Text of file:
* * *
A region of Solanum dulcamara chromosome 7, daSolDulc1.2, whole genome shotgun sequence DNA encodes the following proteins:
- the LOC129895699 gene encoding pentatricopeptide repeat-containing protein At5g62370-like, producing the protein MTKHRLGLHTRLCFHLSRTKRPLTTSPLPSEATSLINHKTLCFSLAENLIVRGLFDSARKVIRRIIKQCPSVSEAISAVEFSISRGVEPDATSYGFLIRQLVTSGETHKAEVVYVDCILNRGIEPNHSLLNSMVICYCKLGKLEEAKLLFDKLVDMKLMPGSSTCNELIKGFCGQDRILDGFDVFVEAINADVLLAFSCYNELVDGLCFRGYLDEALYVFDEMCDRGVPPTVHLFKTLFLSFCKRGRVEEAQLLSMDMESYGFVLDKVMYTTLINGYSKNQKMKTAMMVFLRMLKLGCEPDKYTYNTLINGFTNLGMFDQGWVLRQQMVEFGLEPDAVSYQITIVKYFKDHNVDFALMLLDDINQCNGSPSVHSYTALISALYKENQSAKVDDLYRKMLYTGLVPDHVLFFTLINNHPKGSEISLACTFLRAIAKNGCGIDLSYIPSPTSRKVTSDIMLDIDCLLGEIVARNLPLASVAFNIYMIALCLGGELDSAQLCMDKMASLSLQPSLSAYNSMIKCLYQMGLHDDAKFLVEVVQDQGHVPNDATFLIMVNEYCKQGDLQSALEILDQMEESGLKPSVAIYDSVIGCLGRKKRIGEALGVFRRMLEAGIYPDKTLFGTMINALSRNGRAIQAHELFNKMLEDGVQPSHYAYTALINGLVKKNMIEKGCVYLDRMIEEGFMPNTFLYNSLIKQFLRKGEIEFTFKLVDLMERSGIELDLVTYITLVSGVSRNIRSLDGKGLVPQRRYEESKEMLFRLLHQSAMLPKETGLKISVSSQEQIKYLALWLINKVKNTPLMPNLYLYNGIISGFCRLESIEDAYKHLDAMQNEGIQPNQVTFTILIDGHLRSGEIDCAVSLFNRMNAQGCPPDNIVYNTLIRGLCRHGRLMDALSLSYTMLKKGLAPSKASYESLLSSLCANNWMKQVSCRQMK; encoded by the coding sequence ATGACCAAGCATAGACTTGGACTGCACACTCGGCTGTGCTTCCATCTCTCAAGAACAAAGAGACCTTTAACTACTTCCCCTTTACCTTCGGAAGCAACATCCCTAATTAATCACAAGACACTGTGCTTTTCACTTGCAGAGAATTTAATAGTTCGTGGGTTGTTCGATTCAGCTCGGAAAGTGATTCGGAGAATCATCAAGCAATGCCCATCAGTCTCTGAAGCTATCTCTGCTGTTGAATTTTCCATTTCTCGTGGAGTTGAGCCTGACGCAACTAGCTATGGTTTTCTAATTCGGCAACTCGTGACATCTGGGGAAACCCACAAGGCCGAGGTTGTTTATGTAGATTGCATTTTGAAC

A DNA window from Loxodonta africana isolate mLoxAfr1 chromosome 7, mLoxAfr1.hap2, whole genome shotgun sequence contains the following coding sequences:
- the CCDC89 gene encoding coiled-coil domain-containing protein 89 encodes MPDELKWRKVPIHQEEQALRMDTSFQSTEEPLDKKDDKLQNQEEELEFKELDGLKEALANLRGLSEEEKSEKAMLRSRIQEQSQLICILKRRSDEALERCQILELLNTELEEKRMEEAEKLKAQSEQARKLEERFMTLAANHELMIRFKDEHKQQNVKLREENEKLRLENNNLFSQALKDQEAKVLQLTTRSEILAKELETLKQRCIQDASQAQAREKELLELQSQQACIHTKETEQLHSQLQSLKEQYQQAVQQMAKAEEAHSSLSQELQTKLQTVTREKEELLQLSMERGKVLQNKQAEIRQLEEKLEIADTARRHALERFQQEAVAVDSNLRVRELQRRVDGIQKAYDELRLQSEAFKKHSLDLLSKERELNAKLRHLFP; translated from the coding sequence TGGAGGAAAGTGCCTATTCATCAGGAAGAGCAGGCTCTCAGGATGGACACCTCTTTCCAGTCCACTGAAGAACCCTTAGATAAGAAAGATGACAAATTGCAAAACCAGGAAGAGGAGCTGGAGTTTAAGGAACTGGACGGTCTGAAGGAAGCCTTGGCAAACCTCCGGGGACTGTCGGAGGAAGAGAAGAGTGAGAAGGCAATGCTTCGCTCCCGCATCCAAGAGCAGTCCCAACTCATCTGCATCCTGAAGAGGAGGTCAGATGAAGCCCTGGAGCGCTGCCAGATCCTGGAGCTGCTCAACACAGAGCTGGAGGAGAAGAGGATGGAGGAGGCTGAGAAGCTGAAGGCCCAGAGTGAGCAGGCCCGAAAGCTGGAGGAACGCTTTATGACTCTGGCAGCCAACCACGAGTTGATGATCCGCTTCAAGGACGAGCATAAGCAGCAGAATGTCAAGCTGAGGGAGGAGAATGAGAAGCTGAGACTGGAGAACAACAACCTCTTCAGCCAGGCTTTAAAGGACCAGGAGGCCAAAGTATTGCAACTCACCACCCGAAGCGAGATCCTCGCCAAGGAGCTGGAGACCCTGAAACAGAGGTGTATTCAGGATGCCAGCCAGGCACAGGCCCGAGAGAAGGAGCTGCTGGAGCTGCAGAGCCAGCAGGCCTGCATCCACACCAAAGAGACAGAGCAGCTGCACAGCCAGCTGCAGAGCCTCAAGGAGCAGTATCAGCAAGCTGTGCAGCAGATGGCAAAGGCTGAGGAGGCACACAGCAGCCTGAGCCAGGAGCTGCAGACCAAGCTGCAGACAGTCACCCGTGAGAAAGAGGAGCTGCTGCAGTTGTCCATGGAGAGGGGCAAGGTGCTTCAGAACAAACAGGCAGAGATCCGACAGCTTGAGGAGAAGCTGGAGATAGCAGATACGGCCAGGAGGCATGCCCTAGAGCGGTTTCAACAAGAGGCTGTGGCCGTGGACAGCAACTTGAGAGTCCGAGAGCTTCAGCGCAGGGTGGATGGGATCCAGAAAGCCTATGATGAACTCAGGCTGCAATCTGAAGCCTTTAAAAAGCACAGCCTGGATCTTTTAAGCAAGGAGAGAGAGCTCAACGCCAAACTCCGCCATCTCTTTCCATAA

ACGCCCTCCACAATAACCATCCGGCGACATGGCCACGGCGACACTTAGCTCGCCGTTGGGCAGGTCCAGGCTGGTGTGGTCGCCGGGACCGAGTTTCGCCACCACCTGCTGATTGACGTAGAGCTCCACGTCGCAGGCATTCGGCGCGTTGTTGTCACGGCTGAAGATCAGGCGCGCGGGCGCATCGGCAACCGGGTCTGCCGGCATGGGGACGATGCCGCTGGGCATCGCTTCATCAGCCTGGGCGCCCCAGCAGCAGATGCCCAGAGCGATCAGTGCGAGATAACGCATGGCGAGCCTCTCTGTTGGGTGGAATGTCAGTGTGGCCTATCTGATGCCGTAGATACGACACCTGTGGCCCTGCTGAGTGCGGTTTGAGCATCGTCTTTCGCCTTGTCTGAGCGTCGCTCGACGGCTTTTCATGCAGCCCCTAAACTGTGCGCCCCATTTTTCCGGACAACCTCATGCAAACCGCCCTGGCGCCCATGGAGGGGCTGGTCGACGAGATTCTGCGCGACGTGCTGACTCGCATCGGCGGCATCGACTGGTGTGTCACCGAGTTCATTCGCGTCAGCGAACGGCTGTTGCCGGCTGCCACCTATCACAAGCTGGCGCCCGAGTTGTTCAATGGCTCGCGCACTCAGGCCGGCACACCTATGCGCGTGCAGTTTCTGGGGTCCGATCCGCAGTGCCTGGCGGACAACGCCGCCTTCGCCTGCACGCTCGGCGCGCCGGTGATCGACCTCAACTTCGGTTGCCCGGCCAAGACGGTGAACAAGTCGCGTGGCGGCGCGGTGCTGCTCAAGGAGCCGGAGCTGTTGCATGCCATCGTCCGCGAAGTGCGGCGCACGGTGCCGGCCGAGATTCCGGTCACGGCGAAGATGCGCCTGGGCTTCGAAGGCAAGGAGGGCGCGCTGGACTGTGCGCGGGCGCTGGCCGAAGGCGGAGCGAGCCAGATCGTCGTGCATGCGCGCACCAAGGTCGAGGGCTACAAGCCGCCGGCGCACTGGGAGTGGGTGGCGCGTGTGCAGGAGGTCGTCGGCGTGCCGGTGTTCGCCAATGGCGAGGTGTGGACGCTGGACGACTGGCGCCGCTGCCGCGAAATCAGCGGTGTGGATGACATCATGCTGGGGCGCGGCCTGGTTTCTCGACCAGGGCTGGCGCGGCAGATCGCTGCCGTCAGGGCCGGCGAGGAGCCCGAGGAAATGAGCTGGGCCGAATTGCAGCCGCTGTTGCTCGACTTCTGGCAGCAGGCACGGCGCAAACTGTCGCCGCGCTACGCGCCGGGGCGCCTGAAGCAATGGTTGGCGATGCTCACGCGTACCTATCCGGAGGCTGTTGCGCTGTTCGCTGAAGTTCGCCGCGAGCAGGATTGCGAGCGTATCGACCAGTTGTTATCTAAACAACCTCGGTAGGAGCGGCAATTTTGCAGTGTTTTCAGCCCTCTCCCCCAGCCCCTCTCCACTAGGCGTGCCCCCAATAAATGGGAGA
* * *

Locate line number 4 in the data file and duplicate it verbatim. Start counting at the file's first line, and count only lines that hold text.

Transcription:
- the CCDC89 gene encoding coiled-coil domain-containing protein 89 encodes MPDELKWRKVPIHQEEQALRMDTSFQSTEEPLDKKDDKLQNQEEELEFKELDGLKEALANLRGLSEEEKSEKAMLRSRIQEQSQLICILKRRSDEALERCQILELLNTELEEKRMEEAEKLKAQSEQARKLEERFMTLAANHELMIRFKDEHKQQNVKLREENEKLRLENNNLFSQALKDQEAKVLQLTTRSEILAKELETLKQRCIQDASQAQAREKELLELQSQQACIHTKETEQLHSQLQSLKEQYQQAVQQMAKAEEAHSSLSQELQTKLQTVTREKEELLQLSMERGKVLQNKQAEIRQLEEKLEIADTARRHALERFQQEAVAVDSNLRVRELQRRVDGIQKAYDELRLQSEAFKKHSLDLLSKERELNAKLRHLFP; translated from the coding sequence TGGAGGAAAGTGCCTATTCATCAGGAAGAGCAGGCTCTCAGGATGGACACCTCTTTCCAGTCCACTGAAGAACCCTTAGATAAGAAAGATGACAAATTGCAAAACCAGGAAGAGGAGCTGGAGTTTAAGGAACTGGACGGTCTGAAGGAAGCCTTGGCAAACCTCCGGGGACTGTCGGAGGAAGAGAAGAGTGAGAAGGCAATGCTTCGCTCCCGCATCCAAGAGCAGTCCCAACTCATCTGCATCCTGAAGAGGAGGTCAGATGAAGCCCTGGAGCGCTGCCAGATCCTGGAGCTGCTCAACACAGAGCTGGAGGAGAAGAGGATGGAGGAGGCTGAGAAGCTGAAGGCCCAGAGTGAGCAGGCCCGAAAGCTGGAGGAACGCTTTATGACTCTGGCAGCCAACCACGAGTTGATGATCCGCTTCAAGGACGAGCATAAGCAGCAGAATGTCAAGCTGAGGGAGGAGAATGAGAAGCTGAGACTGGAGAACAACAACCTCTTCAGCCAGGCTTTAAAGGACCAGGAGGCCAAAGTATTGCAACTCACCACCCGAAGCGAGATCCTCGCCAAGGAGCTGGAGACCCTGAAACAGAGGTGTATTCAGGATGCCAGCCAGGCACAGGCCCGAGAGAAGGAGCTGCTGGAGCTGCAGAGCCAGCAGGCCTGCATCCACACCAAAGAGACAGAGCAGCTGCACAGCCAGCTGCAGAGCCTCAAGGAGCAGTATCAGCAAGCTGTGCAGCAGATGGCAAAGGCTGAGGAGGCACACAGCAGCCTGAGCCAGGAGCTGCAGACCAAGCTGCAGACAGTCACCCGTGAGAAAGAGGAGCTGCTGCAGTTGTCCATGGAGAGGGGCAAGGTGCTTCAGAACAAACAGGCAGAGATCCGACAGCTTGAGGAGAAGCTGGAGATAGCAGATACGGCCAGGAGGCATGCCCTAGAGCGGTTTCAACAAGAGGCTGTGGCCGTGGACAGCAACTTGAGAGTCCGAGAGCTTCAGCGCAGGGTGGATGGGATCCAGAAAGCCTATGATGAACTCAGGCTGCAATCTGAAGCCTTTAAAAAGCACAGCCTGGATCTTTTAAGCAAGGAGAGAGAGCTCAACGCCAAACTCCGCCATCTCTTTCCATAA